[Ed. note: Polly Moller is not just busy telling you about concerts like the one below — while she’s out there pushing for the other guy, I want to mention the she herself has what looks like a great gig, with Pamela Z and Jane Rigler, May 17th at the Royce Gallery, 2901 Mariposa Street (between Harrison & Alabama), SF. tickets are $10, and you can see more here. Go, Polly! …OK, on with the show…]

Mason BatesSequenza21 readers are a quirky and unpredictable bunch.  But I’m willing to bet that any of them who show up on Wednesday, May 20, Friday, May 22, or Saturday, May 23 at Davies Symphony Hall in San Francisco will not spend the first half fidgeting around, waiting for the marvelous Yuja Wang to take the stage, so they can text their friends about what kind of gown she’s wearing.  No, our readers will be on the edges of their seats ready for the world premiere of The B-Sides by Mason Bates!

The internet got a taste of Bates’ new work on April 15th, when the YouTube Symphony Orchestra, led by San Francisco’s own Michael Tilson Thomas, played the final movement, “Warehouse Medicine”, in Carnegie Hall.  Bates explains in the program notes that his five-movement piece is “informed by the grooves of electronica as well as the modern masters of orchestral sonority, and might also be said to inhabit the ‘flipside’ of the symphonic world – a place where drum-n-bass rhythms meet fluorescent orchestral textures.”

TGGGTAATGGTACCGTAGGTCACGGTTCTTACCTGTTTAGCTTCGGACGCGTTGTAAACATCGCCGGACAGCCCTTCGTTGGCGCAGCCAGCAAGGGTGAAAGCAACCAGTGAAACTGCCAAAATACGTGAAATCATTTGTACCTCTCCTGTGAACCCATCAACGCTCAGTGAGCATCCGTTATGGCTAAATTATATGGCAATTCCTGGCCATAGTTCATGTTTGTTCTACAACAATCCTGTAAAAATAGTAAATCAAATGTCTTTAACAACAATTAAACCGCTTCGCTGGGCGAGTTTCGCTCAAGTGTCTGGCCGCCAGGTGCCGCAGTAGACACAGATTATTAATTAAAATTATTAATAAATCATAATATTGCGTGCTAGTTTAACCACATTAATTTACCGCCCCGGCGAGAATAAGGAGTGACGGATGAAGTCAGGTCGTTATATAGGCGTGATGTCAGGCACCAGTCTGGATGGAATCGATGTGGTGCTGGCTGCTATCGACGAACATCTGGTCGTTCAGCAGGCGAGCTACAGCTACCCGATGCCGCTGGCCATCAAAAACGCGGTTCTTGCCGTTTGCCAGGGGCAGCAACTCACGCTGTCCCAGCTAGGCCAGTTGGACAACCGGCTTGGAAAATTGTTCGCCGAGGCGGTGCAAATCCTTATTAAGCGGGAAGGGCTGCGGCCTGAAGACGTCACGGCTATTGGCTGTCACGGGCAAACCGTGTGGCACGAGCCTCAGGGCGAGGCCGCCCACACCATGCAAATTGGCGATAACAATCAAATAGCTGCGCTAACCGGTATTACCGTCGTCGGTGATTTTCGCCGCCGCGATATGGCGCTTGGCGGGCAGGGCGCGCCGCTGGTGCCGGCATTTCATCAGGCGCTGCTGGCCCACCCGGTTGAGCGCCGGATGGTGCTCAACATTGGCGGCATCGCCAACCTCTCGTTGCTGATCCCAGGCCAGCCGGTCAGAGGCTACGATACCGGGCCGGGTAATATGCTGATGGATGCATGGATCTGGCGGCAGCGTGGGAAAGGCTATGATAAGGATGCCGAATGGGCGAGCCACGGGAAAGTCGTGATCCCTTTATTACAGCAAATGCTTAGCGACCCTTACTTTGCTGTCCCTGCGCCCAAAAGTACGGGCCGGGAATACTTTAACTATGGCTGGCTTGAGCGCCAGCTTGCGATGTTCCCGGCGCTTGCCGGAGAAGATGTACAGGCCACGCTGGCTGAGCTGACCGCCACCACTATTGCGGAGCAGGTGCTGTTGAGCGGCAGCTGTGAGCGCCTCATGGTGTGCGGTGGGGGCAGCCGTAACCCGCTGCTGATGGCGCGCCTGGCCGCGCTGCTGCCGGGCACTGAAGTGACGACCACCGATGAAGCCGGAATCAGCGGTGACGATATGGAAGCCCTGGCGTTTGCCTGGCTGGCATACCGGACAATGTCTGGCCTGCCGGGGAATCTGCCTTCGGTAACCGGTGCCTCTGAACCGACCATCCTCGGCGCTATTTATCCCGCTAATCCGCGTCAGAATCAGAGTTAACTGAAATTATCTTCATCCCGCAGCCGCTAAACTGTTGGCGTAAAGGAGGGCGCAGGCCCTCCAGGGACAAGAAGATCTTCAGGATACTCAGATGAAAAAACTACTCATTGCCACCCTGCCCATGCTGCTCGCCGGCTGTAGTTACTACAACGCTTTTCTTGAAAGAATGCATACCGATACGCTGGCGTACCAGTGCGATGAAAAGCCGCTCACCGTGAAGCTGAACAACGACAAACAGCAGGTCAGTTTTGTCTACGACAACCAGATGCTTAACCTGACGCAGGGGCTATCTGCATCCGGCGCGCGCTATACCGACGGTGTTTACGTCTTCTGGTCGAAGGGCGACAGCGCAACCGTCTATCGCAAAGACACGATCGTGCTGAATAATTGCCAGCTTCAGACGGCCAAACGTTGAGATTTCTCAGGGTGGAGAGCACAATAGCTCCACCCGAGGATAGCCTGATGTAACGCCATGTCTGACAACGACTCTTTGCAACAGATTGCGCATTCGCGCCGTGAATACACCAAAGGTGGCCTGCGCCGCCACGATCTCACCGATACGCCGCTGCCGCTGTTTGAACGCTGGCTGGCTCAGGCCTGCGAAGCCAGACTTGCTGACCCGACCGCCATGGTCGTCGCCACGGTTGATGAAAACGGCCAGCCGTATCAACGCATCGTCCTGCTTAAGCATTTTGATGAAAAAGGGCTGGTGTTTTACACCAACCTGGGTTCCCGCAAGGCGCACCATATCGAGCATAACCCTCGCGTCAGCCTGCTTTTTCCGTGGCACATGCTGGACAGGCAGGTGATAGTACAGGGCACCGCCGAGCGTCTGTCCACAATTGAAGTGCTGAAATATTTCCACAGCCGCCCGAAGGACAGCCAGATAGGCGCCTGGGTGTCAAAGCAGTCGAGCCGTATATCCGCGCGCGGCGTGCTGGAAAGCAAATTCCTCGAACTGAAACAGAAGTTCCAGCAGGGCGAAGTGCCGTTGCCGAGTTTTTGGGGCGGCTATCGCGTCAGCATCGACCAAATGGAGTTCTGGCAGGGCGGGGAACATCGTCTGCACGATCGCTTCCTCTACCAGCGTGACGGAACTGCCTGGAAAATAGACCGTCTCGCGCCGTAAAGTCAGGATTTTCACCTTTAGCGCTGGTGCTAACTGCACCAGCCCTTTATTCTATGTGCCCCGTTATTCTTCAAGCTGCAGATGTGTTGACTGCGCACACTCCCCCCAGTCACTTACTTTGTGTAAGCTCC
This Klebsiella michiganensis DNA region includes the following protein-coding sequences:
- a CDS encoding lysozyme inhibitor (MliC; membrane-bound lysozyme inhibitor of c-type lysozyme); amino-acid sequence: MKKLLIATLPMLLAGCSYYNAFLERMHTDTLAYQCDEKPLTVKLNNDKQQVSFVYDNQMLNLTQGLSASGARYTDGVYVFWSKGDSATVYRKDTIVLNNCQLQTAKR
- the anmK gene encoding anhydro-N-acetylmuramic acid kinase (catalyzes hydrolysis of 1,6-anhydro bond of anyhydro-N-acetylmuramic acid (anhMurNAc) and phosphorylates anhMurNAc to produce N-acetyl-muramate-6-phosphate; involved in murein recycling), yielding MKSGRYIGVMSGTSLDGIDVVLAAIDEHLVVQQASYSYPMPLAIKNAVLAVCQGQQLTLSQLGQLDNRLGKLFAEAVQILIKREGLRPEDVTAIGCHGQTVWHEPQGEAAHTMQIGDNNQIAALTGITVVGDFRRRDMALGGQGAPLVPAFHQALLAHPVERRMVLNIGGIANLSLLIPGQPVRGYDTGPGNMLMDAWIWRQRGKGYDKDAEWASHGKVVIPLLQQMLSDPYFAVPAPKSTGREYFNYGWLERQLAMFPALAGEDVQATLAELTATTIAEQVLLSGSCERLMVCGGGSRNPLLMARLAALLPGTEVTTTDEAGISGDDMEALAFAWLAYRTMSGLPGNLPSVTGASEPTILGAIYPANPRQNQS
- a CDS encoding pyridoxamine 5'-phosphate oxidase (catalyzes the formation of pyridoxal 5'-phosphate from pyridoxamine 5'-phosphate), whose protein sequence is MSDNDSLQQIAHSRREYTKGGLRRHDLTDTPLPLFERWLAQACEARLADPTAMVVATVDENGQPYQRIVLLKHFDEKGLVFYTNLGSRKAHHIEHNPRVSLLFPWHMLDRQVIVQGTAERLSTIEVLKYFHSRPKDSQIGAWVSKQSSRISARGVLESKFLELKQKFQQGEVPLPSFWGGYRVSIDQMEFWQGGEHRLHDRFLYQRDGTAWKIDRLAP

The B-Sides is dedicated to MTT, who commissioned it.  The maestro invited the composer backstage during a concert intermission in November 2007, “between Tchaikovsky and Brahms,” Bates recalls.  “He suggested a collection of five pieces focusing on texture and sonority—perhaps like Schoenberg’s Five Pieces for Orchestra. Since my music had largely gone in the other direction—large works that bathed the listener in immersive experiences—the idea intrigued me. I had often imagined a suite of concise, off-kilter symphonic pieces that would incorporate the grooves and theatrics of electronica in a highly focused manner.”

Something else Sequenza21 readers are likely to do, if they attend the Friday, May 22 show, is stick around for Davies After Hours. It’ll be hard to resist, with Bates morphing into his alter-ego, DJ Masonic, and joining SF Symphony Resident Conductor Benjamin Schwartz to host a hybrid concert/reception they call Mercury Lounge: Mercury Soul Comes to Davies. DJs and chamber ensembles will offer their reflections on the night’s concert…which oh, by the way, includes Sibelius’ Symphony No. 4 in A minor, Opus 63.

Tickets are available online, and also by phone from the San Francisco Symphony Box Office at (415) 864-6000.

By Polly Moller

Polly Moller is a composer, performer, improviser, performance artist, and curator based in Oakland, California, USA. She practices a lot, writes many grant proposals, drinks a lot of mochas, and serves on the Board of Directors of Outsound Presents.

3 thoughts on “SF Symphony serves up Mason Bates world premiere”
  1. If there were a Mason Bates vs. Daniel B. Roumain smackdown, MB would be mopping the floor with DBR! (Musically speaking… DBR’s a fine guy with some good hooks, but MB takes it to another place.)

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